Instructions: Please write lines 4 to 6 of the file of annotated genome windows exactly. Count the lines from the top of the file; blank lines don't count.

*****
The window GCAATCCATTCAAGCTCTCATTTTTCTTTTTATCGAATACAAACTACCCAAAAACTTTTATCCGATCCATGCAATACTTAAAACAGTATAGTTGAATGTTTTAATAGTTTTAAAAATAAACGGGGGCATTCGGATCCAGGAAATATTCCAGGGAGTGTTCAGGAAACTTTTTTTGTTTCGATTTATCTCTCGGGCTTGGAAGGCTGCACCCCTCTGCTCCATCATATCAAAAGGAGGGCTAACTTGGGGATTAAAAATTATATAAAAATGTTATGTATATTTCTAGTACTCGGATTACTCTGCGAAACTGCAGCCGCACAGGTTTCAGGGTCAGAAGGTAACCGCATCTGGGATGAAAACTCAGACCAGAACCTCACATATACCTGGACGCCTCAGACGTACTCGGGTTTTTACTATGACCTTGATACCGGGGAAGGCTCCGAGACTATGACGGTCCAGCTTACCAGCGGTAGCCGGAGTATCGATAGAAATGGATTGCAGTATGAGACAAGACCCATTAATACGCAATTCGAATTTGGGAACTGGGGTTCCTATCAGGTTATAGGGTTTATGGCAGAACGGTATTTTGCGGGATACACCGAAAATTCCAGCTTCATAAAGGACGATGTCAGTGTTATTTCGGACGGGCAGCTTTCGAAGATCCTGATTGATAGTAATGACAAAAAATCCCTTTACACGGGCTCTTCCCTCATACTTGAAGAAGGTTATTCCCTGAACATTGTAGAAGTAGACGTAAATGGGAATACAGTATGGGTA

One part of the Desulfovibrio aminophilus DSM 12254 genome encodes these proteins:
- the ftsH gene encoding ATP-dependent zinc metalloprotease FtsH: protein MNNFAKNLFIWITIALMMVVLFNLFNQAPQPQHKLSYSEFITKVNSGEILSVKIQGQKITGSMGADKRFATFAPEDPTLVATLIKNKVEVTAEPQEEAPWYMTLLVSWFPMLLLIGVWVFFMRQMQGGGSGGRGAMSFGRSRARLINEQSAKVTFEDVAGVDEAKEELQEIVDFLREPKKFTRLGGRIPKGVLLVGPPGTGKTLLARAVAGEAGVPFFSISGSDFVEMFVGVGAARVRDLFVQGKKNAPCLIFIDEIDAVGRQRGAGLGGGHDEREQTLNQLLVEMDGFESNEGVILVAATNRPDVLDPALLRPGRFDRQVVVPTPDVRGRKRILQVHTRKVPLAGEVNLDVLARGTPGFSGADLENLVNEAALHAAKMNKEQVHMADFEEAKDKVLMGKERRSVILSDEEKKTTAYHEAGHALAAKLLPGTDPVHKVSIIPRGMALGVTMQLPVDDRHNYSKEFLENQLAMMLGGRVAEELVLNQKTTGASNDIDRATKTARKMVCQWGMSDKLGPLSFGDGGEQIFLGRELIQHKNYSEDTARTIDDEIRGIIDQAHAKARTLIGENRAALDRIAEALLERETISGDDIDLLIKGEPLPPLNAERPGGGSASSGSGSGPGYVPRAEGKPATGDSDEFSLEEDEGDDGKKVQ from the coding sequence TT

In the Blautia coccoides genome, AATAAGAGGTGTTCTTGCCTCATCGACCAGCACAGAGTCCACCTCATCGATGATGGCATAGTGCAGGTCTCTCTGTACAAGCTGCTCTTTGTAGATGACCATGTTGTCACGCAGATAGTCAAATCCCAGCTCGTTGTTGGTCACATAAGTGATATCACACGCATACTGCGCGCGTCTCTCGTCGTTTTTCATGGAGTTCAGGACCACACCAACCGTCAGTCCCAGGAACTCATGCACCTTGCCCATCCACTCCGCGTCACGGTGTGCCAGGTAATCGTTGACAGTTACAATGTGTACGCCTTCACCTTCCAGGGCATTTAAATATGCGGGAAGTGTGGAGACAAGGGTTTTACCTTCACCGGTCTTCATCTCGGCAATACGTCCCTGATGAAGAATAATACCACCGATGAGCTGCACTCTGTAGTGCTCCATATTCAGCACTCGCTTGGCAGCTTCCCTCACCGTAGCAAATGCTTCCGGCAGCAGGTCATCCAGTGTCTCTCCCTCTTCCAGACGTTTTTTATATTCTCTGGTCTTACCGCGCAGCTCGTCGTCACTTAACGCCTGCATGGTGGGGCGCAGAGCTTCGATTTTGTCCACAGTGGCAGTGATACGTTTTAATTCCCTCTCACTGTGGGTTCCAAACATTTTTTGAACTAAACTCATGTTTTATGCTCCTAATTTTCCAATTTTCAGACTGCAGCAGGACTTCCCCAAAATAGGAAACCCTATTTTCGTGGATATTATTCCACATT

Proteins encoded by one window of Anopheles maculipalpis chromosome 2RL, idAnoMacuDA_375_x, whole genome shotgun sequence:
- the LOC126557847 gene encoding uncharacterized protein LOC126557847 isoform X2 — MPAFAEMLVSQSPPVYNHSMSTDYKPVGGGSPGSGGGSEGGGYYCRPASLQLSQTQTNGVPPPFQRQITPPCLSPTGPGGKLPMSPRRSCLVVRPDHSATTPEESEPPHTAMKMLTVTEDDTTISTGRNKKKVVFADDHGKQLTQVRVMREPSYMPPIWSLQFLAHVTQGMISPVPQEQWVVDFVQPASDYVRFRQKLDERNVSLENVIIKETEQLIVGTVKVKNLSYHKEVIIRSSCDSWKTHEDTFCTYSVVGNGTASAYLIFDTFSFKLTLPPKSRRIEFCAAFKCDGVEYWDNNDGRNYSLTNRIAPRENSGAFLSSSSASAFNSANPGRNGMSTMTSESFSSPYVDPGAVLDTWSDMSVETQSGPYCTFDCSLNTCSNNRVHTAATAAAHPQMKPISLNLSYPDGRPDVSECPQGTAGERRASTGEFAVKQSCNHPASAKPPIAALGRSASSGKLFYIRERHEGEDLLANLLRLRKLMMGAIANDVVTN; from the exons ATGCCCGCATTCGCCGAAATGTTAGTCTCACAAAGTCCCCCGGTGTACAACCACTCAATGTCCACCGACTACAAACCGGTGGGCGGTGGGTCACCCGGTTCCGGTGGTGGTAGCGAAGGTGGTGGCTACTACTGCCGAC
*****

In the Blautia coccoides genome, AATAAGAGGTGTTCTTGCCTCATCGACCAGCACAGAGTCCACCTCATCGATGATGGCATAGTGCAGGTCTCTCTGTACAAGCTGCTCTTTGTAGATGACCATGTTGTCACGCAGATAGTCAAATCCCAGCTCGTTGTTGGTCACATAAGTGATATCACACGCATACTGCGCGCGTCTCTCGTCGTTTTTCATGGAGTTCAGGACCACACCAACCGTCAGTCCCAGGAACTCATGCACCTTGCCCATCCACTCCGCGTCACGGTGTGCCAGGTAATCGTTGACAGTTACAATGTGTACGCCTTCACCTTCCAGGGCATTTAAATATGCGGGAAGTGTGGAGACAAGGGTTTTACCTTCACCGGTCTTCATCTCGGCAATACGTCCCTGATGAAGAATAATACCACCGATGAGCTGCACTCTGTAGTGCTCCATATTCAGCACTCGCTTGGCAGCTTCCCTCACCGTAGCAAATGCTTCCGGCAGCAGGTCATCCAGTGTCTCTCCCTCTTCCAGACGTTTTTTATATTCTCTGGTCTTACCGCGCAGCTCGTCGTCACTTAACGCCTGCATGGTGGGGCGCAGAGCTTCGATTTTGTCCACAGTGGCAGTGATACGTTTTAATTCCCTCTCACTGTGGGTTCCAAACATTTTTTGAACTAAACTCATGTTTTATGCTCCTAATTTTCCAATTTTCAGACTGCAGCAGGACTTCCCCAAAATAGGAAACCCTATTTTCGTGGATATTATTCCACATT

Proteins encoded by one window of Anopheles maculipalpis chromosome 2RL, idAnoMacuDA_375_x, whole genome shotgun sequence:
- the LOC126557847 gene encoding uncharacterized protein LOC126557847 isoform X2 — MPAFAEMLVSQSPPVYNHSMSTDYKPVGGGSPGSGGGSEGGGYYCRPASLQLSQTQTNGVPPPFQRQITPPCLSPTGPGGKLPMSPRRSCLVVRPDHSATTPEESEPPHTAMKMLTVTEDDTTISTGRNKKKVVFADDHGKQLTQVRVMREPSYMPPIWSLQFLAHVTQGMISPVPQEQWVVDFVQPASDYVRFRQKLDERNVSLENVIIKETEQLIVGTVKVKNLSYHKEVIIRSSCDSWKTHEDTFCTYSVVGNGTASAYLIFDTFSFKLTLPPKSRRIEFCAAFKCDGVEYWDNNDGRNYSLTNRIAPRENSGAFLSSSSASAFNSANPGRNGMSTMTSESFSSPYVDPGAVLDTWSDMSVETQSGPYCTFDCSLNTCSNNRVHTAATAAAHPQMKPISLNLSYPDGRPDVSECPQGTAGERRASTGEFAVKQSCNHPASAKPPIAALGRSASSGKLFYIRERHEGEDLLANLLRLRKLMMGAIANDVVTN; from the exons ATGCCCGCATTCGCCGAAATGTTAGTCTCACAAAGTCCCCCGGTGTACAACCACTCAATGTCCACCGACTACAAACCGGTGGGCGGTGGGTCACCCGGTTCCGGTGGTGGTAGCGAAGGTGGTGGCTACTACTGCCGAC